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The Role of Copyright in Digital History

I looked at the discussion sections of the Wikipedia pages Richard of Shrewsbury, Duke of York, and Tower of London in order to see the progression and changes made to these pages. The first thing that I noticed is that people were not afraid to ask any kind of questions, add information, make a comment, or discuss what is on the page. The contributions seemed to all be made in an effort to make the Wikipedia pages more accessible and understandable, as well as to make sure that the information being provided was factual, or at the least stated the fact this a certain fact is what is believed, but the lack of evidence behind these beliefs.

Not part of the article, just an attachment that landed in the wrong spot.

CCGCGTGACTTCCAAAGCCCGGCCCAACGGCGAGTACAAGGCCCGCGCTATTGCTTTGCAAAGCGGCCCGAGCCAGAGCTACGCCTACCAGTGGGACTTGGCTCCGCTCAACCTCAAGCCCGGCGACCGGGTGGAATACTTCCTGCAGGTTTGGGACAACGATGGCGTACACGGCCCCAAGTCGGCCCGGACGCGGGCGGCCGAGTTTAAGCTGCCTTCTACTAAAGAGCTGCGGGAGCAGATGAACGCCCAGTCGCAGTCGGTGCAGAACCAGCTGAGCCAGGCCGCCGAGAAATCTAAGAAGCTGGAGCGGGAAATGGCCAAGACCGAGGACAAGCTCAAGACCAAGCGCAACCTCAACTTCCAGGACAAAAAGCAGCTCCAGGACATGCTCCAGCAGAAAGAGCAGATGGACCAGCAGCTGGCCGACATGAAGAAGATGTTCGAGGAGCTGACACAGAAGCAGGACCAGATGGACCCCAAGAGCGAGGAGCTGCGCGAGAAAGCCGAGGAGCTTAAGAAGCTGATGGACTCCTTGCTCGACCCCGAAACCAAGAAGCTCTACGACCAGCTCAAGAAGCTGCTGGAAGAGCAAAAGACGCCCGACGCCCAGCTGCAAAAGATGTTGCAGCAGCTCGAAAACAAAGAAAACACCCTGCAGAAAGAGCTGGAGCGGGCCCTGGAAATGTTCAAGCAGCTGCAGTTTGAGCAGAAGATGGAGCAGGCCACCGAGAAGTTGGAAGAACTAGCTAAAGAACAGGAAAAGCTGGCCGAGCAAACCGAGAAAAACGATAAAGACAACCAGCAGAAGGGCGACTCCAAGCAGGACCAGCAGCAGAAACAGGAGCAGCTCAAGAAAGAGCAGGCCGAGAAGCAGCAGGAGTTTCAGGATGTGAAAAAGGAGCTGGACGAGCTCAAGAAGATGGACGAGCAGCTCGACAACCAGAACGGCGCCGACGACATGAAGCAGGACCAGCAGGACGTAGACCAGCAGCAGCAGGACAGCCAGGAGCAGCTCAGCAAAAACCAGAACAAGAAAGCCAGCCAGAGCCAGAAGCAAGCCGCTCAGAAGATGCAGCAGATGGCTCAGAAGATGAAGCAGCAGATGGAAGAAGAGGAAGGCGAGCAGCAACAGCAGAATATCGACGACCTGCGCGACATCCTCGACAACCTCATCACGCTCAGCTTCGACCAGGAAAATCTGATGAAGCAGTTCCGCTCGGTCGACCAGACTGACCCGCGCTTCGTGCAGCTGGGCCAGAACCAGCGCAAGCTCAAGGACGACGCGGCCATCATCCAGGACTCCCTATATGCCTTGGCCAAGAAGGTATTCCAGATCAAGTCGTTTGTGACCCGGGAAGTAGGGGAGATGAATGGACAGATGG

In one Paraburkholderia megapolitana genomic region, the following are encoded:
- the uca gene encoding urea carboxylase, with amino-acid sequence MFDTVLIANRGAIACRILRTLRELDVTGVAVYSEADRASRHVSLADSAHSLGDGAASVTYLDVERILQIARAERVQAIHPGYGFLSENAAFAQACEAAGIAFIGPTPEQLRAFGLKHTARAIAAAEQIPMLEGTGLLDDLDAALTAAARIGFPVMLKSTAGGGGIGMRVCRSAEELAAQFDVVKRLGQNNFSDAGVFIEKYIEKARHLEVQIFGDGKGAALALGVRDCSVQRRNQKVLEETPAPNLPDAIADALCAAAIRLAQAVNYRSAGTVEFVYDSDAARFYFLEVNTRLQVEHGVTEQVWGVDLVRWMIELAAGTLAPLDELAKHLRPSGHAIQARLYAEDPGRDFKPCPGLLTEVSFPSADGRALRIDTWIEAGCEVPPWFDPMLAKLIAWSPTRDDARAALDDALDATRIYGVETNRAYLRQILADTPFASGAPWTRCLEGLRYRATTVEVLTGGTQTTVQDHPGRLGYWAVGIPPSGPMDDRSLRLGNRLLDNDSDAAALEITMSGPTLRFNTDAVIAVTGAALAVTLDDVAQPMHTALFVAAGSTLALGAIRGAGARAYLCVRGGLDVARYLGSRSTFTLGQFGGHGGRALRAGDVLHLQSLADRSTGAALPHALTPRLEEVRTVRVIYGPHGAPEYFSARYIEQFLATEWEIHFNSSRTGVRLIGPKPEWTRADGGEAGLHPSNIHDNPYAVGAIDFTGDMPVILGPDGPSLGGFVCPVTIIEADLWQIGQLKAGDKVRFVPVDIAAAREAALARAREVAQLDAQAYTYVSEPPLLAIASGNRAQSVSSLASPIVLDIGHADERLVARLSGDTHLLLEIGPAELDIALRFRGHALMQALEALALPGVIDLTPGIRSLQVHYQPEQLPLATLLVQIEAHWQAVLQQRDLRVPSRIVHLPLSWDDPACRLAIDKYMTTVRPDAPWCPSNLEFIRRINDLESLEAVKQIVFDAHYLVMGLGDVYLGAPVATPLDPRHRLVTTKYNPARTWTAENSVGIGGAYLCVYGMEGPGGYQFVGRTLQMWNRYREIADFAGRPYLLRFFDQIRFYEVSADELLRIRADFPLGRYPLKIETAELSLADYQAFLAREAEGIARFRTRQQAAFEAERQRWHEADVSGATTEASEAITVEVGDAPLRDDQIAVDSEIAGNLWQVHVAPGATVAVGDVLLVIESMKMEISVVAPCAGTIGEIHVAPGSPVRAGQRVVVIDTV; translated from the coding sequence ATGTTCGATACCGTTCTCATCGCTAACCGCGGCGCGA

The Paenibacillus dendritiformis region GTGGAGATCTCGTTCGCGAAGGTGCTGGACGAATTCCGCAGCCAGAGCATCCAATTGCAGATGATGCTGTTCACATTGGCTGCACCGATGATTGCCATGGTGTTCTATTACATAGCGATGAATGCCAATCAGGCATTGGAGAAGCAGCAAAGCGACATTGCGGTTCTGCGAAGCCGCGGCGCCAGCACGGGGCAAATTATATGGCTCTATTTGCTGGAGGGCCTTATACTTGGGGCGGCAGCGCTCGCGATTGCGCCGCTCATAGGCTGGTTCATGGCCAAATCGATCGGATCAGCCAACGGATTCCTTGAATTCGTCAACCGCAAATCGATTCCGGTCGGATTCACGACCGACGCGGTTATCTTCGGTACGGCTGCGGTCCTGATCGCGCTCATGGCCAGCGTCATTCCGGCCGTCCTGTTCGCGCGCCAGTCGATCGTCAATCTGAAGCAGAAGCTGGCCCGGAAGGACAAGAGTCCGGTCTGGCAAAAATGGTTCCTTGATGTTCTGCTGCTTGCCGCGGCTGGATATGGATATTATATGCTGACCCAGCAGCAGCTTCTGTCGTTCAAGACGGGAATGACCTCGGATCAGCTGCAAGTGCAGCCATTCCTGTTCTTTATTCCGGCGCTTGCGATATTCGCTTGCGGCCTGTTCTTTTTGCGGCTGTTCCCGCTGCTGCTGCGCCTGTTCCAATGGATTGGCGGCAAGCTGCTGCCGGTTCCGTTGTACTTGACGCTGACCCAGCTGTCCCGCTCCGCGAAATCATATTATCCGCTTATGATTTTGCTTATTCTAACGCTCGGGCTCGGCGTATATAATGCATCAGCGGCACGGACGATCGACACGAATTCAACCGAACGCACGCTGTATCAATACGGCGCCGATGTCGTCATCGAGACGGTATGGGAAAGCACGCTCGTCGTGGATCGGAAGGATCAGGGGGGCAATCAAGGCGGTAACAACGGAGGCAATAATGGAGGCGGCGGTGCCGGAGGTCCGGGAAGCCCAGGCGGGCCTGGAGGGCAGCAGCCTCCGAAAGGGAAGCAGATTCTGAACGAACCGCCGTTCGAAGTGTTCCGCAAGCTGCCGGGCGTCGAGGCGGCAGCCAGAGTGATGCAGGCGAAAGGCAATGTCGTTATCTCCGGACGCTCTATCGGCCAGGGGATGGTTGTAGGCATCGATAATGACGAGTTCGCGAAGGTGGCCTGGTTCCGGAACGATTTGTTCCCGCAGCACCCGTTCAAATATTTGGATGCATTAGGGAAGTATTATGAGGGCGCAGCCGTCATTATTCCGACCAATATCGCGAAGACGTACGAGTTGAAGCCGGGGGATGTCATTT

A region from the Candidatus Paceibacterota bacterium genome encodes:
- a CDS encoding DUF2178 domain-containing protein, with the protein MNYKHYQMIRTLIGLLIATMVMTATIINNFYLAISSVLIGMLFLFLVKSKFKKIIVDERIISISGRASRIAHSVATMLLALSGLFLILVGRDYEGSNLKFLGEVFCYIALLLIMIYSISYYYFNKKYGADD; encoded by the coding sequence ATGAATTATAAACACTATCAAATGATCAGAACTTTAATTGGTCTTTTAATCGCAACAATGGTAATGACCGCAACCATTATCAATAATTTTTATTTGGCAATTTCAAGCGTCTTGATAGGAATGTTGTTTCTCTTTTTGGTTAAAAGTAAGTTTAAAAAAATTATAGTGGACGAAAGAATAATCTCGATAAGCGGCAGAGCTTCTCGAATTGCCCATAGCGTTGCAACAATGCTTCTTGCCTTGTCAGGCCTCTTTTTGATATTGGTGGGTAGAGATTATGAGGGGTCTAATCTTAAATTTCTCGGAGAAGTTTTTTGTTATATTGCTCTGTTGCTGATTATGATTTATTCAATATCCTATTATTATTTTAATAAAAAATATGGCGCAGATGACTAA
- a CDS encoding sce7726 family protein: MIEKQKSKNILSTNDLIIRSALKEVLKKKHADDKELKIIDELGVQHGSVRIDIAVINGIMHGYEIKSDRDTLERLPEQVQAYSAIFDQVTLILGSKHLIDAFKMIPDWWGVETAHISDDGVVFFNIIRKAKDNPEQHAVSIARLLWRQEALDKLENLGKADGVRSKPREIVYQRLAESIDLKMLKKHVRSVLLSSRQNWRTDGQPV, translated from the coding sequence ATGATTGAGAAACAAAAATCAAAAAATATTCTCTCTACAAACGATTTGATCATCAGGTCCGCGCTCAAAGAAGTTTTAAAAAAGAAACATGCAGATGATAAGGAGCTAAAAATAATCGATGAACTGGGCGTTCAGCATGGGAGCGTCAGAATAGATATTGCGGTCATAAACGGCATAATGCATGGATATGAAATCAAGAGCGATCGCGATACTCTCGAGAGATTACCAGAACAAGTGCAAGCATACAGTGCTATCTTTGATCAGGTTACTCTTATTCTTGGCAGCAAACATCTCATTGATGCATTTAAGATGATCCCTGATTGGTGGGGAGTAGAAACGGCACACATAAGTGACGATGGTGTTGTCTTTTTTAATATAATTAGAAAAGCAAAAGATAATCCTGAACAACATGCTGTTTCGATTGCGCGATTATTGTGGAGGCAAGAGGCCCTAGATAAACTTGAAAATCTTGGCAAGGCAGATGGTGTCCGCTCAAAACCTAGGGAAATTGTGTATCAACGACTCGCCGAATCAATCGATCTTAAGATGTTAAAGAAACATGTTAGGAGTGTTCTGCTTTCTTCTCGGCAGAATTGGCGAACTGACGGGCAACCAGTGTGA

It was also really interesting to read the comments left because it really felt like everyone was working together on this one digital history project, and despite there being input from multiple people of different locations and backgrounds, their main focus was making sure that the wiki pages were factual, accessible, grammatically correct, and not missing important parts about the different topics, to the best of their ability.

For the MWC at UVA/UMW Name changes project, the Creative Common License is going to fall under the library’s jurisdiction and follow what is already being done in the way of copyright laws; as the site will not only be apart of UMW’s library site, but the library is also going to care for the site in the long run.

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